If you want to control perfectionism, here are 5 tips to help you cut yourself some slack:

1. Accept there’s no failure, only feedback

Did you know we are hard wired to learn by failure?

When Edison was conducting endless experiments to develop a filament for the light bulb, he was interviewed by the New York Times.

‘So,how does it feel, Mr Edison, to have one thousand failed experiments, to have failed one thousand time?’ he was asked.

‘I have not failed.’ replied Edison. ‘I have simply found one thousand ways not to do it.’

Many more ‘failures’ later, he succeeded in his invention.

If you regard failures as simple learning curves, you will embrace them as part of the road to your success.

2. Fail your way to success

If a premier league footballer were afraid of failure, he would never take a shot at goal. The reality is that, even the top scorers miss the goal mouth most of the time. People generally forget the misses and remember the goals.

Even Richard Branson has several failed business ventures behind him. But people don’t remember those. If he were afraid of failure, he would never take a risk.

People who never fail are living inside their comfort zone. If you don’t take a risk and try something new, you will miss opportunities to stretch and grow.

3. Avoid a black or white thinking style

Thinking errors are sometimes referred to as ‘cognitive distortions’.

If you find you have an either/or mind set or a kind of I’m right/you’re wrong attitude, you may have fallen into polarised thinking.

Try and step back and see all the shades of grey, all the different possibilities and outcomes.

It’s not a case of ‘everything’s alright or everything’s all wrong. Sometimes, just striving for success or being prepared to try something new is worth giving yourself recognition for.

4. Tap into the ancient wisdom of the eastern carpet weavers

In a distant land, there are weavers of carpets who are experts in their craft. They weave rugs and carpets of the finest quality and most intricate detail.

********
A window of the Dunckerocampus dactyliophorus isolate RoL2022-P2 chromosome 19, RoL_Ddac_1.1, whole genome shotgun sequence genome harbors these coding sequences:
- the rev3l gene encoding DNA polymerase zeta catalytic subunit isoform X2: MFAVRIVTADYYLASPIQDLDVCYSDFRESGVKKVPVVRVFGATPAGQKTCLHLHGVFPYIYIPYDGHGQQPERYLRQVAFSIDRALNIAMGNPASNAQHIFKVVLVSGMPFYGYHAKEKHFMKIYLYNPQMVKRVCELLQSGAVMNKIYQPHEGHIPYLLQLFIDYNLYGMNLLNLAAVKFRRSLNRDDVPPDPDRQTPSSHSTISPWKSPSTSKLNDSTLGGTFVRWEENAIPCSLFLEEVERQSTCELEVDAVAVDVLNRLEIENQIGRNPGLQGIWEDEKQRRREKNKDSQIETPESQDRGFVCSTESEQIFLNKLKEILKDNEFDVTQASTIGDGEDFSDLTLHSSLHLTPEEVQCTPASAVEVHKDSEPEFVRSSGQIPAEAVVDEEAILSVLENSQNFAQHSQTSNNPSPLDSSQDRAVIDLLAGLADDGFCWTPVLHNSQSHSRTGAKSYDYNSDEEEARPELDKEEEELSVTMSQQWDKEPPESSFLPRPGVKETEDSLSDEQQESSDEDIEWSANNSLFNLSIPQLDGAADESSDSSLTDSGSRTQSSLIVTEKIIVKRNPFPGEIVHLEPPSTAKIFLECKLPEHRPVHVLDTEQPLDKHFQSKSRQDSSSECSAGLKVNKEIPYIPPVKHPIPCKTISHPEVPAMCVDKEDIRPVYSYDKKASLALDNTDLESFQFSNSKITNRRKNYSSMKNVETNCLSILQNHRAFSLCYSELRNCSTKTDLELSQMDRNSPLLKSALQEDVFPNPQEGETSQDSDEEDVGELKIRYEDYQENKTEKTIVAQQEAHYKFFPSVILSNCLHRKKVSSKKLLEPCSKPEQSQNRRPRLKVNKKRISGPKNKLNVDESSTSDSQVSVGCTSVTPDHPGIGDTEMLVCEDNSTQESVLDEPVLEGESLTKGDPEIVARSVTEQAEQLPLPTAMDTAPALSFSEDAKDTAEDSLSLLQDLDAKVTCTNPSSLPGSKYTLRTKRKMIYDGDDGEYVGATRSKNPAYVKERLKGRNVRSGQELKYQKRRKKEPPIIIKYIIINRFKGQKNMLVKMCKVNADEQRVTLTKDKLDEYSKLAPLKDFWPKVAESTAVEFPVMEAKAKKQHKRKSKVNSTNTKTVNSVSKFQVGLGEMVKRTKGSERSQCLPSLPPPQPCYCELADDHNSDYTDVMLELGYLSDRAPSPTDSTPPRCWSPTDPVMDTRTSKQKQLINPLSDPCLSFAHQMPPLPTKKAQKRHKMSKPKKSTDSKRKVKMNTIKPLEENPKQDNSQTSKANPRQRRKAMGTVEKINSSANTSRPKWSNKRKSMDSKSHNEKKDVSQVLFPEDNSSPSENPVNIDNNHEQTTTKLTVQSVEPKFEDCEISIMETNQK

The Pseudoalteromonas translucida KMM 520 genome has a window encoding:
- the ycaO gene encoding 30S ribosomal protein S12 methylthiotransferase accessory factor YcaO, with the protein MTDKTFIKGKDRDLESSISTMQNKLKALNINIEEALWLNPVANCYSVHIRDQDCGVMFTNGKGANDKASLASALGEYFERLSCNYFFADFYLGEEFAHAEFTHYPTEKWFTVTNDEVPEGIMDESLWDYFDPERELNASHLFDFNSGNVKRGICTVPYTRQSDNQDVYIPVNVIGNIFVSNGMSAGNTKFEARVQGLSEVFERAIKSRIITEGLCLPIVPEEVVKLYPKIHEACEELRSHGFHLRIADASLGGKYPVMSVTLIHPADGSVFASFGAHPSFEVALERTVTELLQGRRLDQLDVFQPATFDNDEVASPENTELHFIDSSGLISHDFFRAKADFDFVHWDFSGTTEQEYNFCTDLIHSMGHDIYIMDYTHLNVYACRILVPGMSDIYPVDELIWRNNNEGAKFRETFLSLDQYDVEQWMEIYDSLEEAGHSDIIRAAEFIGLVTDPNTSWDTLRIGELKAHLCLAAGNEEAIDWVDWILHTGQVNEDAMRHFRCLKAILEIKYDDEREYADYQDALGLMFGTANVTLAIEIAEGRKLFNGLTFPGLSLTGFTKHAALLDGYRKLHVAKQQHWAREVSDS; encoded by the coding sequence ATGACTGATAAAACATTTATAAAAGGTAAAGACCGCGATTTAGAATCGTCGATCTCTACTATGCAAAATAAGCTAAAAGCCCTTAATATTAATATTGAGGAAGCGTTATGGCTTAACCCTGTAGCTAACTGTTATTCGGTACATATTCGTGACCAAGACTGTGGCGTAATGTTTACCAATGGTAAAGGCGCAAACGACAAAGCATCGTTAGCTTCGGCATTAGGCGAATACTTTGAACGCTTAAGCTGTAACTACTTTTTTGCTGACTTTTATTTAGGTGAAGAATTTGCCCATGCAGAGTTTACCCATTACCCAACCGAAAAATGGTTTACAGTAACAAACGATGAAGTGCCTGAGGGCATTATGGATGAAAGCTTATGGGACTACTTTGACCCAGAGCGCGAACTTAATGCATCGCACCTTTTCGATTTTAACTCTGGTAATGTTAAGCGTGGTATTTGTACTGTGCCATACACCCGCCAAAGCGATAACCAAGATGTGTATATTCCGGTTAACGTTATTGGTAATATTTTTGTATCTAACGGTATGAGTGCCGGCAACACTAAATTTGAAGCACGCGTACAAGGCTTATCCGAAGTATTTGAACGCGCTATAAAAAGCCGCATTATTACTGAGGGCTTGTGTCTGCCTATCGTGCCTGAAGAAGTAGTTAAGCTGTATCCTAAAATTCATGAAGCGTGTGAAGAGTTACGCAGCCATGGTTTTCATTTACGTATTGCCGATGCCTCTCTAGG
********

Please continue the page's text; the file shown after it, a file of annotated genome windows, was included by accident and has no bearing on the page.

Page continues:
Yet, just before they complete their task, they deliberately weave a mistake in to the pattern. They believe that, to aspire to be perfect is to aspire to be godlike and who are they to imagine they can be a god?

If you embrace your mere humanity, you will be likely to feel more comfortable with errors and mistakes.

5. Lighten up

Bearing in mind the fact that billions and billions of people live and have lived on this planet and that, even with a fair wind, your time on this planet is likely to be less than one hundred years, could it be that you take yourself and your ‘stuff’ a little bit too seriously?

The grave yard is full of ‘indispensable’ men and women. If you lie awake at night worrying about what people will think of you if you are not perfect, or if you’re fretting about all the should and musts in your life, you’re probably taking yourself way too seriously.

Learn to laugh when things don’t go according to plan or if you have been less than the perfect you. You’ll be easier to live with, a nicer, more compassionate person, and you’ll probably find life a lot more enjoyable.

That’s perfect, isn’t it?

Frances Masters

Frances Masters is a BACP accredited psychotherapist with over 30,000 client hours of experience. Follow her @fusioncoachuk, or visit The Integrated Coaching Academy for details about up coming training.